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Ask a Flight Attendant, Part 1

By Gillian Brockell


Our resident flight attendant/Fodor’s correspondent Gillian Brockell was kind enough recently to answer a few open questions from our readers and, admittedly, some burning questions from the Fodor’s editorial staff. We had tons of questions to sift through, so we decided to break them down into digestible groups of three at a time.

Herewith, the first installment of "Ask a Flight Attendant." And if these inspire any questions of your own, find us on Facebook or Twitter and let us know what you want (need) to know!

When is the best time of day to travel to avoid delays?

The early bird gets the worm—and it also arrives on time, apparently. Yes, it’s a drag to wake up before dawn to catch a flight, but it’s also as reliable as air travel gets. Most aircraft go out of service at night, meaning it’s waiting at the gate when you get to the airport. Even if you live somewhere with mild weather, you can’t guarantee the aircraft for your afternoon flight isn’t coming from somewhere more volatile (hello, Florida). The fewer flights the plane does before it gets to you the better.

And whatever you do, don’t book a short domestic flight departing from a major East Coast airport between 6 and 9 pm! That’s when all the long flights to Europe and Asia take off, and the line on the tarmac averages 50-100 planes daily. Most airlines are good about factoring this into the arrival time, but not so much with those shorter flights. I used to commute weekly on an evening flight from New York to Texas. I did this for years and personally witnessed it arrive on time twice. We flight attendants called it "The Texas Red-Eye," because it so frequently landed at 3 in the morning.

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Check it out. The government posts a "list of shame" every month of the flights with the most delays; like in September, Chicago to Dallas departing at 8:30 in the evening was delayed by more than 30 minutes three-fourths of the time.

So. Book before 7 am if you can. But a word of warning: Just because you’re arriving at the airport pre-dawn doesn’t mean it’ll be empty. Expect the security line to be as long and move as slowly as it always does. Good talk.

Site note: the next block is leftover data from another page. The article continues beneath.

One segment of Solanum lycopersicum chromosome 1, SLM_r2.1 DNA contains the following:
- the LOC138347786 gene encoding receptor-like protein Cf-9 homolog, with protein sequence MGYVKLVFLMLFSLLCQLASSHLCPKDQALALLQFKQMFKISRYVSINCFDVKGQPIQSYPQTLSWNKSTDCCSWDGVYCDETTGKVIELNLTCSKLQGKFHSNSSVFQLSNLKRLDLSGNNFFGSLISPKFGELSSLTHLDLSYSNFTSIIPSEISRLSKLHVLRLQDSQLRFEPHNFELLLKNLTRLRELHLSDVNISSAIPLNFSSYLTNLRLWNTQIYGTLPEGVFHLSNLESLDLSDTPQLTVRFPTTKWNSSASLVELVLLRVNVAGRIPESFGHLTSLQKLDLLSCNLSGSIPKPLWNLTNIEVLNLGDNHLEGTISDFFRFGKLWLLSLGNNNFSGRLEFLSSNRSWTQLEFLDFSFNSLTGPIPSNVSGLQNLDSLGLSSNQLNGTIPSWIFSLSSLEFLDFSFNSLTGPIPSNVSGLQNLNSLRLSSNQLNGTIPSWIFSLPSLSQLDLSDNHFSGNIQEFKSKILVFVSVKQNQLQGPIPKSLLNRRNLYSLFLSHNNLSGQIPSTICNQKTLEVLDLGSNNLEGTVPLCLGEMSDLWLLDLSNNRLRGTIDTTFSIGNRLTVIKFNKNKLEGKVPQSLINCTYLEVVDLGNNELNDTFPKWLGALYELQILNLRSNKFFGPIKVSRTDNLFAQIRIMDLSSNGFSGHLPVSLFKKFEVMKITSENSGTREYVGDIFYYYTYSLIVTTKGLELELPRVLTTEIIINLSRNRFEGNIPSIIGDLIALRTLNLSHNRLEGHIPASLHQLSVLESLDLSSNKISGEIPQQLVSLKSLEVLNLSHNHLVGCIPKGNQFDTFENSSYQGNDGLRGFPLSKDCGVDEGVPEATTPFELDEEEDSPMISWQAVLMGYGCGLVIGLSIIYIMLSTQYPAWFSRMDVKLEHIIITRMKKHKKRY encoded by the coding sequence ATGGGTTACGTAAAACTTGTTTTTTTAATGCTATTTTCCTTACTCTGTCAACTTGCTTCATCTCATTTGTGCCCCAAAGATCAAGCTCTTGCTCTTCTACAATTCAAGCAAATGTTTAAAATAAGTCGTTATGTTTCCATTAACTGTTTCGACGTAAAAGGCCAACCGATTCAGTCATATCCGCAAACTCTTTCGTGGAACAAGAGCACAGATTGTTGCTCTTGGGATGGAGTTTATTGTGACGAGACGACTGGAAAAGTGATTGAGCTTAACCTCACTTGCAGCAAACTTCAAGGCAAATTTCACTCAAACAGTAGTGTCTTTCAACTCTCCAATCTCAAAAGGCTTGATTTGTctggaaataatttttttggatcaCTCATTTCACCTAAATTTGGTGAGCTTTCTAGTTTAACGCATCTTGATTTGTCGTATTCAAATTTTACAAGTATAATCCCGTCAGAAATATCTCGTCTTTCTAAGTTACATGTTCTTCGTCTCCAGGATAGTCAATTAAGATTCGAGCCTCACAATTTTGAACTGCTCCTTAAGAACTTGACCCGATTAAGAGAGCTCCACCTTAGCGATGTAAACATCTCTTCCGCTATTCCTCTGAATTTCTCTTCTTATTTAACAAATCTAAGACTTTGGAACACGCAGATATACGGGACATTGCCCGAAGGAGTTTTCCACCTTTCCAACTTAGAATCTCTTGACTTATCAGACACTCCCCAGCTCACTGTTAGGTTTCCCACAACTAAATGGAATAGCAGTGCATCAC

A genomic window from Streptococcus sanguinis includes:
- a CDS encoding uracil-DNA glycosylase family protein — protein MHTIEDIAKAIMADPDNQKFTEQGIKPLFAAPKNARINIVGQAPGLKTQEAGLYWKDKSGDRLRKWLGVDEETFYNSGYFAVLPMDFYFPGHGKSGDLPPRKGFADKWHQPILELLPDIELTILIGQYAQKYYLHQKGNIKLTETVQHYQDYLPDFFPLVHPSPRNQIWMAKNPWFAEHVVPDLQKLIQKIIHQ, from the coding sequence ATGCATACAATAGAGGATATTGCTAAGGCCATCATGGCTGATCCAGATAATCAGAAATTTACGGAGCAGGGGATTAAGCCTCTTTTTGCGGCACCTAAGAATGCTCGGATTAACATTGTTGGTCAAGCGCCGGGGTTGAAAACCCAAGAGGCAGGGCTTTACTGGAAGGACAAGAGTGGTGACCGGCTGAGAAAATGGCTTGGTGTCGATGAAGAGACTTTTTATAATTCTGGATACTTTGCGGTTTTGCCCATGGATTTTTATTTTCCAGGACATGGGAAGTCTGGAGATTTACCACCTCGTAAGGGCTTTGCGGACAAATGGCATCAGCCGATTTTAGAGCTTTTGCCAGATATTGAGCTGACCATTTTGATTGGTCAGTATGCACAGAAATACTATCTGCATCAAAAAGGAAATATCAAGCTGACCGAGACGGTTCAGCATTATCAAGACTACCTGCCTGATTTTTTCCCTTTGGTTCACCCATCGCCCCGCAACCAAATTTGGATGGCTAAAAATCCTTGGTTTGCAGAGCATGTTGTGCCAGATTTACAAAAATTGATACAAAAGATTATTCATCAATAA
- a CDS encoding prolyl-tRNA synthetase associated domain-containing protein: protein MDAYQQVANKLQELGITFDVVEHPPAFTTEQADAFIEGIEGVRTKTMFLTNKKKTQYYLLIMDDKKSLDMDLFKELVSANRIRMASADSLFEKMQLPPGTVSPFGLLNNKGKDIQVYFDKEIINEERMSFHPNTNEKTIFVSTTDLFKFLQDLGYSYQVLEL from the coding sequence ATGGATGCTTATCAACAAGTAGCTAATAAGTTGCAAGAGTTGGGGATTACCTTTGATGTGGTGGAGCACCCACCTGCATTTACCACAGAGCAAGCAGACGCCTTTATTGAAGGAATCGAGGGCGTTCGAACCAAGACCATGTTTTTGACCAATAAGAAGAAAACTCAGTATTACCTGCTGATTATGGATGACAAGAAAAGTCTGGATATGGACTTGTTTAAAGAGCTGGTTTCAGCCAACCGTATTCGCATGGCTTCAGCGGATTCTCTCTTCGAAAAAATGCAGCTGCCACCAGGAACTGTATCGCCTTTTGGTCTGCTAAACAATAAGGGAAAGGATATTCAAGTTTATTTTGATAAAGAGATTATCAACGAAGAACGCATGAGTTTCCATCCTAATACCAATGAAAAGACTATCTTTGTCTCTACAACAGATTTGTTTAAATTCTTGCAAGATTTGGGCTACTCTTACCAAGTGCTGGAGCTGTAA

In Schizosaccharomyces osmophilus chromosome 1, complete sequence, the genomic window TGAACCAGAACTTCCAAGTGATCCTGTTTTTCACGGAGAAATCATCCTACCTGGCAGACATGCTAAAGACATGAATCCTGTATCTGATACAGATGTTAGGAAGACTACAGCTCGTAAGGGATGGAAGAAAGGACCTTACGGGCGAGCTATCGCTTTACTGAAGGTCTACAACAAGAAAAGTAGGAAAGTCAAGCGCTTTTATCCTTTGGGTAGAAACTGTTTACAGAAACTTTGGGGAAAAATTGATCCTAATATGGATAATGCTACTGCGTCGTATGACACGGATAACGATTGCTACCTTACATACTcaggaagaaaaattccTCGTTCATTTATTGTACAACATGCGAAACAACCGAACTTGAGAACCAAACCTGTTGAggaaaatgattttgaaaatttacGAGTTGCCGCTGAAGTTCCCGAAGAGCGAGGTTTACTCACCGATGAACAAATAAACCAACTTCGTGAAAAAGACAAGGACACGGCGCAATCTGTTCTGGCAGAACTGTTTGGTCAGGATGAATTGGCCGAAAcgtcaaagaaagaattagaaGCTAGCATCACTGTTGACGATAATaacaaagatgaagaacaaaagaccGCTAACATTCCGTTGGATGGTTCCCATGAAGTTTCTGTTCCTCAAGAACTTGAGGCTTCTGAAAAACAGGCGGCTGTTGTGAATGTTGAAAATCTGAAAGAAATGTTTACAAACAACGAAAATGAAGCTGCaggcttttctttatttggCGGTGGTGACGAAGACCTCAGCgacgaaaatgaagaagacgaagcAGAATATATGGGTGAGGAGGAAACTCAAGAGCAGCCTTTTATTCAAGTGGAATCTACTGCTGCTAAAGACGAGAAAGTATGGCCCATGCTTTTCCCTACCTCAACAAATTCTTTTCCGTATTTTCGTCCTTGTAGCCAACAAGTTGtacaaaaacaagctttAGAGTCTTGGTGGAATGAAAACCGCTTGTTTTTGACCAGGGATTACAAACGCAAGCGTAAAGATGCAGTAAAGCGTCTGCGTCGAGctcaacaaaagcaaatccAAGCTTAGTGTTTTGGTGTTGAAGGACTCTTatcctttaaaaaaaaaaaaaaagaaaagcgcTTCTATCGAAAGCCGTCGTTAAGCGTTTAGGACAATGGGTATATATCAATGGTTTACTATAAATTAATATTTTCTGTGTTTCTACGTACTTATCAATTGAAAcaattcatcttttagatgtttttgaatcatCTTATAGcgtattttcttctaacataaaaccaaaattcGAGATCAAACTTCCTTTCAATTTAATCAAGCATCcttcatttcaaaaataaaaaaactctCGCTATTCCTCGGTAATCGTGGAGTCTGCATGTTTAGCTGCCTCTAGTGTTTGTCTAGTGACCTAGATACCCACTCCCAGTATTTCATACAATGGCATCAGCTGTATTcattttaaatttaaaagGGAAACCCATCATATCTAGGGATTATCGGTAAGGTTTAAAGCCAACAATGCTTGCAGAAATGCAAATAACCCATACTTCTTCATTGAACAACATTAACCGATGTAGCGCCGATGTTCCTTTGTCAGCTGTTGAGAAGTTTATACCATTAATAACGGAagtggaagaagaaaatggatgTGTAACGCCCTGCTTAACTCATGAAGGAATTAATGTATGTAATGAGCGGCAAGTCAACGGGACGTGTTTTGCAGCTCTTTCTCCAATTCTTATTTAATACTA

How long are your shifts?

It varies wildly. The rules are complicated, but, in general, we cannot be scheduled to work more than 14 hours. If there is a widespread weather delay, however, we’ll sometimes have to work longer than that. My record? Twenty hours—10 sitting on duty at the airport during a blizzard followed by a 10-hour red-eye. Yeah, I cried.

But before you freak out about the poor exhausted flight attendants, let me clear: Just because we can be scheduled for 14 hours doesn’t mean our shifts always last that long. Sometimes we’ll work a quick hop to the Caribbean followed by a long layover on the beach. We call those "princess trips." More often than not, we work about eight hours, just like you land-dwellers. Only we end the day on that previously mentioned beach.

What is the best place you have gotten to travel through work?

Of all the amazing cities, islands, mountains, and deserts I have been to, my favorite place was in the bowels of a certain New England airport. I was in between flights and exhausted after a fitful sleep on a bad hotel mattress. This airport wasn’t a base for my airline and had no crew lounge where I could rest. I knew I couldn’t stay awake in front of the public, so I did a bit of wandering in the secured area. And there it was: a giant bin of brand-new airplane pillows. I flung myself over the edge of the bin into the big soft cloud, set an alarm on my phone, tucked it into my underwire, and had the best nap of my life.

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